Use colourful expressions
When we want to describe something bad or disappointing, we usually rely on some common adjectives, such as “bad”, or “terrible”. But it is possible to use some interesting and colourful expressions too, especially in informal situations.
Consider the word “lemon”, for example. Most of the time, we use it to just refer to the fruit. But it can also be used to refer to something defective or far below expectations. For instance, if the new gadget you bought turns out to be of poor quality or not as useful as you expected, you can describe it as “a lemon”. In fact, the meaning is extended from defective objects to disappointing experiences too.
When discussing matters related to business and finance, for example, someone can describe a failed investment (an investment that was wasted and did not bring any returns) as “a lemon”. The word, in fact, is so popular that laws which guarantee full refund to a customer who has been handed a defective car are referred to as “lemon laws” in several states in the USA.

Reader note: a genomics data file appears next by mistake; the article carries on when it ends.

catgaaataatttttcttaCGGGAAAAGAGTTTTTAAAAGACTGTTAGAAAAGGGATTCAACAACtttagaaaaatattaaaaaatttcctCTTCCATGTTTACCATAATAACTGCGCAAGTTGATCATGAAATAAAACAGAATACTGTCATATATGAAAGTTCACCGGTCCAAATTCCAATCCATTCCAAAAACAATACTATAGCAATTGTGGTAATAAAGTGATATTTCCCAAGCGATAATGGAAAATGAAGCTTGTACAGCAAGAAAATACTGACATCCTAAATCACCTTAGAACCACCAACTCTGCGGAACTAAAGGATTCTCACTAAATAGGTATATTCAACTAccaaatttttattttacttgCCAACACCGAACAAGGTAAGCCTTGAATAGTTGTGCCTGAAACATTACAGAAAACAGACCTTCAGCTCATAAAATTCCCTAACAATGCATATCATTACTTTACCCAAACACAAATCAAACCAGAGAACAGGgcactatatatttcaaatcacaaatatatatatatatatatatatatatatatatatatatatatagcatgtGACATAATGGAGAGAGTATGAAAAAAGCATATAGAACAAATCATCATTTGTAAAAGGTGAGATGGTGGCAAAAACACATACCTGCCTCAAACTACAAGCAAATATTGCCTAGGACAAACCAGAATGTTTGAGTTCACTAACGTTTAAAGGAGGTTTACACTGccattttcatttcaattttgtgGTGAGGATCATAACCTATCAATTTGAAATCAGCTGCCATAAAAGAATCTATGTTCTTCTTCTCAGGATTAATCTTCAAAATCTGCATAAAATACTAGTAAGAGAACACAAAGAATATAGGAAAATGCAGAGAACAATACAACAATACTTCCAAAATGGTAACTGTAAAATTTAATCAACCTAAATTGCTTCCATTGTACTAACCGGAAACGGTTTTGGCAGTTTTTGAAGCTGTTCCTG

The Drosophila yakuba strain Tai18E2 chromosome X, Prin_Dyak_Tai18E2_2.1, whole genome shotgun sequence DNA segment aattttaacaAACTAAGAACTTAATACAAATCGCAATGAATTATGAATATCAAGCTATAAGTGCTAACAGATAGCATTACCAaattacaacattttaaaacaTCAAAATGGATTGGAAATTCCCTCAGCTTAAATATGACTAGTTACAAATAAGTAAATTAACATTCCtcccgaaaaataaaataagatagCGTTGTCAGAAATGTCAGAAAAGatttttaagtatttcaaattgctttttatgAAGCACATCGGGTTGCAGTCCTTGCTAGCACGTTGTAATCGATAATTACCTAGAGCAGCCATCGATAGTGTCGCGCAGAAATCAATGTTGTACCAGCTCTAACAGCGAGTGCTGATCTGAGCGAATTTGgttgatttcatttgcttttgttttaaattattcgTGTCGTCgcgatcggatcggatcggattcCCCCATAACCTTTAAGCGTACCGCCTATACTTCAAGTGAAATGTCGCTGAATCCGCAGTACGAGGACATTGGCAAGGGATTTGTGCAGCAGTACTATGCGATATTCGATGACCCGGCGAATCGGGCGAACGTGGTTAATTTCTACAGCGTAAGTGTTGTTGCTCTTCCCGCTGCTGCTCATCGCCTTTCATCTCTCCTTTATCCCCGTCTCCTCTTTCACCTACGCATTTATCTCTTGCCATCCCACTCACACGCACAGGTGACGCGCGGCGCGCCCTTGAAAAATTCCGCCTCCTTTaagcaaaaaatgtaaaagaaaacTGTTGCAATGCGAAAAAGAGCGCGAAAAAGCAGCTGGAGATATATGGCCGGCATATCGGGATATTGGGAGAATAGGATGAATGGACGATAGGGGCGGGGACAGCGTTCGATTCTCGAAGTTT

But where did this curious use of the word come from? One theory is that once people used the word lemon to refer to losers or simpletons, since it is easy to “suck the juice out of” such people.
“Suck the juice out of” here has the meaning of taking advantage of someone, or fooling them completely. From there, the word gradually came to be used for describing faulty objects and vain efforts. Similarly, if a sub-standard article is passed off as a good one; the practice is described as “handing out a lemon”.
Similar to “lemon” is the expression “dud”. While “lemon” has a rather general origin, “dud” has a specific origin that relates to missiles, warfare, and bombs. When a bomb or a grenade fails to explode, it is described as a “dud”--something that is a total failure, and does not function at all. Each year during the Diwali and firecrackers season, for example, we're sure to encounter at least a few duds.
Again, “dud” refers to not just objects, but can also be used to describe projects and ideas, movies and performances, and just about anything else. So you could say “the movie was a total dud” (using 'total' lets you convey exactly how bad), “the joke was a dud,” and so on. It is somewhat extreme to describe people as “duds” though.
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